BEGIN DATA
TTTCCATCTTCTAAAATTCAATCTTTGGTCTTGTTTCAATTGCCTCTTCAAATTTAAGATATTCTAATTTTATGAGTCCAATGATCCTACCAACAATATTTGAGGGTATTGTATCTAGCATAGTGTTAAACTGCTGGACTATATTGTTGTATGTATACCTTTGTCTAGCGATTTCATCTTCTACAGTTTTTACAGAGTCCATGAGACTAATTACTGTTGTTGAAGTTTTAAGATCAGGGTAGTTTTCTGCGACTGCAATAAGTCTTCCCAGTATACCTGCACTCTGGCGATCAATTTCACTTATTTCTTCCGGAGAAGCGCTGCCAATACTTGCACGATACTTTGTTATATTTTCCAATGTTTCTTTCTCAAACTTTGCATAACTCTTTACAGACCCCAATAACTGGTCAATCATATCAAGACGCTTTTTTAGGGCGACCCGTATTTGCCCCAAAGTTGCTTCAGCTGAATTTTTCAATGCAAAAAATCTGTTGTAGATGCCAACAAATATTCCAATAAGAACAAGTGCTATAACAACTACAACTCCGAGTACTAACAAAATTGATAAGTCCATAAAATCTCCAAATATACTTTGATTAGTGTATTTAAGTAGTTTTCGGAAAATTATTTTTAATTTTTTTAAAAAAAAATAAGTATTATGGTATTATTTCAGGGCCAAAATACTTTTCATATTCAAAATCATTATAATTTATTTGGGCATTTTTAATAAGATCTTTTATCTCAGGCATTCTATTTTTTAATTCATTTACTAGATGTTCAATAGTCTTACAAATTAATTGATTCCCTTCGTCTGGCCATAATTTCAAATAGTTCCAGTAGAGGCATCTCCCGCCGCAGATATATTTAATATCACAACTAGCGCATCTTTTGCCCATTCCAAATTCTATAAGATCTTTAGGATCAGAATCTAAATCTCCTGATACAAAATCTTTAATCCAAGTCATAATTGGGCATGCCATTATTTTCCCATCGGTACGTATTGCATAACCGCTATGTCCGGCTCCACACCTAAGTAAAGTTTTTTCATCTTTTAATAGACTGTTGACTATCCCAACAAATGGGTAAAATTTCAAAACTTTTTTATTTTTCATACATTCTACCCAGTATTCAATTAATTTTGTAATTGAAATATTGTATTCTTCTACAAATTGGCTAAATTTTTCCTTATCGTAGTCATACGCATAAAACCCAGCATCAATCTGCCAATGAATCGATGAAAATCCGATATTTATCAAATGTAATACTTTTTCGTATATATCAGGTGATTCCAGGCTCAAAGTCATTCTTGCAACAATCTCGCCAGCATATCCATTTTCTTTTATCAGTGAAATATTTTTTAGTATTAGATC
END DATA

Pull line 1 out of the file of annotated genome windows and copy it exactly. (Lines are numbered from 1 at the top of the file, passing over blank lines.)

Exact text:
TTTCCATCTTCTAAAATTCAATCTTTGGTCTTGTTTCAATTGCCTCTTCAAATTTAAGATATTCTAATTTTATGAGTCCAATGATCCTACCAACAATATTTGAGGGTATTGTATCTAGCATAGTGTTAAACTGCTGGACTATATTGTTGTATGTATACCTTTGTCTAGCGATTTCATCTTCTACAGTTTTTACAGAGTCCATGAGACTAATTACTGTTGTTGAAGTTTTAAGATCAGGGTAGTTTTCTGCGACTGCAATAAGTCTTCCCAGTATACCTGCACTCTGGCGATCAATTTCACTTATTTCTTCCGGAGAAGCGCTGCCAATACTTGCACGATACTTTGTTATATTTTCCAATGTTTCTTTCTCAAACTTTGCATAACTCTTTACAGACCCCAATAACTGGTCAATCATATCAAGACGCTTTTTTAGGGCGACCCGTATTTGCCCCAAAGTTGCTTCAGCTGAATTTTTCAATGCAAAAAATCTGTTGTAGATGCCAACAAATATTCCAATAAGAACAAGTGCTATAACAACTACAACTCCGAGTACTAACAAAATTGATAAGTCCATAAAATCTCCAAATATACTTTGATTAGTGTATTTAAGTAGTTTTCGGAAAATTATTTTTAATTTTTTTAAAAAAAAATAAGTATTATGGTATTATTTCAGGGCCAAAATACTTTTCATATTCAAAATCATTATAATTTATTTGGGCATTTTTAATAAGATCTTTTATCTCAGGCATTCTATTTTTTAATTCATTTACTAGATGTTCAATAGTCTTACAAATTAATTGATTCCCTTCGTCTGGCCATAATTTCAAATAGTTCCAGTAGAGGCATCTCCCGCCGCAGATATATTTAATATCACAACTAGCGCATCTTTTGCCCATTCCAAATTCTATAAGATCTTTAGGATCAGAATCTAAATCTCCTGATACAAAATCTTTAATCCAAGTCATAATTGGGCATGCCATTATTTTCCCATCGGTACGTATTGCATAACCGCTATGTCCGGCTCCACACCTAAGTAAAGTTTTTTCATCTTTTAATAGACTGTTGACTATCCCAACAAATGGGTAAAATTTCAAAACTTTTTTATTTTTCATACATTCTACCCAGTATTCAATTAATTTTGTAATTGAAATATTGTATTCTTCTACAAATTGGCTAAATTTTTCCTTATCGTAGTCATACGCATAAAACCCAGCATCAATCTGCCAATGAATCGATGAAAATCCGATATTTATCAAATGTAATACTTTTTCGTATATATCAGGTGATTCCAGGCTCAAAGTCATTCTTGCAACAATCTCGCCAGCATATCCATTTTCTTTTATCAGTGAAATATTTTTTAGTATTAGATC